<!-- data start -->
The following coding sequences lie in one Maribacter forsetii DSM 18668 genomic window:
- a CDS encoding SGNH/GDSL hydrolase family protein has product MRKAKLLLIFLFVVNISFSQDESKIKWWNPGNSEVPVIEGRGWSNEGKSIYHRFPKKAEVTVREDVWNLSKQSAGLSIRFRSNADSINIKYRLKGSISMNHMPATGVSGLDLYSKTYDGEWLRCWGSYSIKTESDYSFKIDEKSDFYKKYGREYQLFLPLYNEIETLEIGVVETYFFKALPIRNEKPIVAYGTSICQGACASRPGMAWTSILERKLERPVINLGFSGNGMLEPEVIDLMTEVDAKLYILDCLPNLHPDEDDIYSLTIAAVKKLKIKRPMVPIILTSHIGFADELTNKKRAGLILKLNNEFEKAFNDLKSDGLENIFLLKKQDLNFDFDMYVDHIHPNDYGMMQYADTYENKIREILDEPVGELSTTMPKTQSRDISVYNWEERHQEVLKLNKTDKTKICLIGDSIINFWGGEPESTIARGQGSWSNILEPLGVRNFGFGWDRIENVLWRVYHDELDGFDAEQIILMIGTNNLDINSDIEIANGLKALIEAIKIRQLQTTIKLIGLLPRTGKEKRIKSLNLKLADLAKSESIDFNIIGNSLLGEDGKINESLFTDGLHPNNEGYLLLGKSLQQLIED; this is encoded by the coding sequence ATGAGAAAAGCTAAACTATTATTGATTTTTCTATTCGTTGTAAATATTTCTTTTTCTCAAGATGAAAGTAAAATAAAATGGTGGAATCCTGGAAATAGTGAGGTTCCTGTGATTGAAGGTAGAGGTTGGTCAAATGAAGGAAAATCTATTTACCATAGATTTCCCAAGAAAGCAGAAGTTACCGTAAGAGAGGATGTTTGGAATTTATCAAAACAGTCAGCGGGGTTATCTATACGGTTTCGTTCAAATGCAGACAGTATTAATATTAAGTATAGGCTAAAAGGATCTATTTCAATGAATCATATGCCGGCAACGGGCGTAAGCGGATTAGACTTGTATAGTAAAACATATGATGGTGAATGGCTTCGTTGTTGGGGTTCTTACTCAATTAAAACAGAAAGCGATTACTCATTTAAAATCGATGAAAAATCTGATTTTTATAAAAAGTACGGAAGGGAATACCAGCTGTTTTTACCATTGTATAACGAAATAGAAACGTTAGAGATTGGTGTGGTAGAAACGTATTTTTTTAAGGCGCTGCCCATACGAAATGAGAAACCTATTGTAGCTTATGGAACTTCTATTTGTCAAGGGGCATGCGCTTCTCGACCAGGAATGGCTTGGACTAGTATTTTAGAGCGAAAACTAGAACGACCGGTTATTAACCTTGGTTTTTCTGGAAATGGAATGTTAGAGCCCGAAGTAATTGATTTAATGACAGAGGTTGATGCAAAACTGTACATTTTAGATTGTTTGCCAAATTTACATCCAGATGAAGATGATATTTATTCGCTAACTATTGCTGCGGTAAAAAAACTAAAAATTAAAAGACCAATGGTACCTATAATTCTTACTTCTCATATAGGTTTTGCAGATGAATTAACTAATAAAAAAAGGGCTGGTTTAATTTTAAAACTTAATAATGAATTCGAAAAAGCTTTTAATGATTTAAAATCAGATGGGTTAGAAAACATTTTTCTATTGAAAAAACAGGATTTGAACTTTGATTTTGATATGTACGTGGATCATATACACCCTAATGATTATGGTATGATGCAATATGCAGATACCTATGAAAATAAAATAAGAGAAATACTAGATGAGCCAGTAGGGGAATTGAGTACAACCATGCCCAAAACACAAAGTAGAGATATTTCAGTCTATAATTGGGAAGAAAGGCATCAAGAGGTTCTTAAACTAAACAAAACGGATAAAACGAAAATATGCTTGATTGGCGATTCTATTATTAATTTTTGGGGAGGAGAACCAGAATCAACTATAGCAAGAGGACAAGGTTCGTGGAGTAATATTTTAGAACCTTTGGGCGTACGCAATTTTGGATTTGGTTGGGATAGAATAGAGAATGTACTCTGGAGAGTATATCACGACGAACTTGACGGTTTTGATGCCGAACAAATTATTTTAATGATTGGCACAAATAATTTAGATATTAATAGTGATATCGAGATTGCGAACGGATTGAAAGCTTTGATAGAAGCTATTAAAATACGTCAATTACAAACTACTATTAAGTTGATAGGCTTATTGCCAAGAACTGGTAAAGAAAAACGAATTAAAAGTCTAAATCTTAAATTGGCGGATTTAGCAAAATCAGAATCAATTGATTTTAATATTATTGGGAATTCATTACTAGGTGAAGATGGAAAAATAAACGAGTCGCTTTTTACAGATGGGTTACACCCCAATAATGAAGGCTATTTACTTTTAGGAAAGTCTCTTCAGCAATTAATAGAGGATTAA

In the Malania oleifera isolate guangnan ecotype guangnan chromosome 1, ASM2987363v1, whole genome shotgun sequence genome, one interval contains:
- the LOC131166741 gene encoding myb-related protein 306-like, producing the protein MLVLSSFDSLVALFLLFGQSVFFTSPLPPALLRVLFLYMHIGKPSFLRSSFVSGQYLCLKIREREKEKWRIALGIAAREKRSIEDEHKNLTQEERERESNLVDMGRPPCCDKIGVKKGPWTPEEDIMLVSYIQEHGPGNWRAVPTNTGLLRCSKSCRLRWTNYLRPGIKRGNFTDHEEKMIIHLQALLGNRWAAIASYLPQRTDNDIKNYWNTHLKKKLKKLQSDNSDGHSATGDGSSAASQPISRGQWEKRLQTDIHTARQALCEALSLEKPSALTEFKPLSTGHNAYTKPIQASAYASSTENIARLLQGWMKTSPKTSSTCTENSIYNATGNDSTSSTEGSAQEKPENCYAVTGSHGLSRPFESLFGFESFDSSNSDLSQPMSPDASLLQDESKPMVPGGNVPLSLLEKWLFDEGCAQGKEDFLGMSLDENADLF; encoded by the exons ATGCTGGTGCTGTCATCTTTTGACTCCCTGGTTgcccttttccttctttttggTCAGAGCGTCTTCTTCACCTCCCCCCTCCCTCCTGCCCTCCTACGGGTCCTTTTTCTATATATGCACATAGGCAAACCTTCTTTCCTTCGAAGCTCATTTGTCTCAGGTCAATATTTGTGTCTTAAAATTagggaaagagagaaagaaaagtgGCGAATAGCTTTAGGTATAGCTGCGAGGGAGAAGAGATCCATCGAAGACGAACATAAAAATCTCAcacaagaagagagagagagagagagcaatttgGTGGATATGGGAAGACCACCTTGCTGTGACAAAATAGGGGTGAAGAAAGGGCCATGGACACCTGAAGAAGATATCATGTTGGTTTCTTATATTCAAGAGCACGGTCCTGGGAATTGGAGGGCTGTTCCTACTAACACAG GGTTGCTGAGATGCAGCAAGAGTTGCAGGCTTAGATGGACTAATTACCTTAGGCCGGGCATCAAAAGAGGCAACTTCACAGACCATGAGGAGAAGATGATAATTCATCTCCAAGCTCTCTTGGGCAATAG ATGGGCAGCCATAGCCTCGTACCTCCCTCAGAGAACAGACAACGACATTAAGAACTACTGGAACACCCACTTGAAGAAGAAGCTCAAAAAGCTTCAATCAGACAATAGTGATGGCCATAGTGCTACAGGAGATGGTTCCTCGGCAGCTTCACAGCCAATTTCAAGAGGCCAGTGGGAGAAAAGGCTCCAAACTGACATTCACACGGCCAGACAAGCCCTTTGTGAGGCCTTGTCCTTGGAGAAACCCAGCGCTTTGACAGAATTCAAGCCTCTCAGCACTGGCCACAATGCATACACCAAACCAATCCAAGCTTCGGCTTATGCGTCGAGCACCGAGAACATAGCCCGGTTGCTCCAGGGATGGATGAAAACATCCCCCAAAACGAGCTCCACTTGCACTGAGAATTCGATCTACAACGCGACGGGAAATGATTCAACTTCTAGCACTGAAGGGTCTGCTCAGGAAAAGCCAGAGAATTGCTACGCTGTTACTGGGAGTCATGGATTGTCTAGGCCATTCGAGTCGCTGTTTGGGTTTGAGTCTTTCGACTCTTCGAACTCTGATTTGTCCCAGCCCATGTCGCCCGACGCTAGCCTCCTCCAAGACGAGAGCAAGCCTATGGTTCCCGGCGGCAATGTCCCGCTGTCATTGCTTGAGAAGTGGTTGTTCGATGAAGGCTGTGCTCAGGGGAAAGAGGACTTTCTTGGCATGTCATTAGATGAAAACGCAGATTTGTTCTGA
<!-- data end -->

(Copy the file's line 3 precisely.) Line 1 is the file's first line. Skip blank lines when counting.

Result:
In the Malania oleifera isolate guangnan ecotype guangnan chromosome 1, ASM2987363v1, whole genome shotgun sequence genome, one interval contains: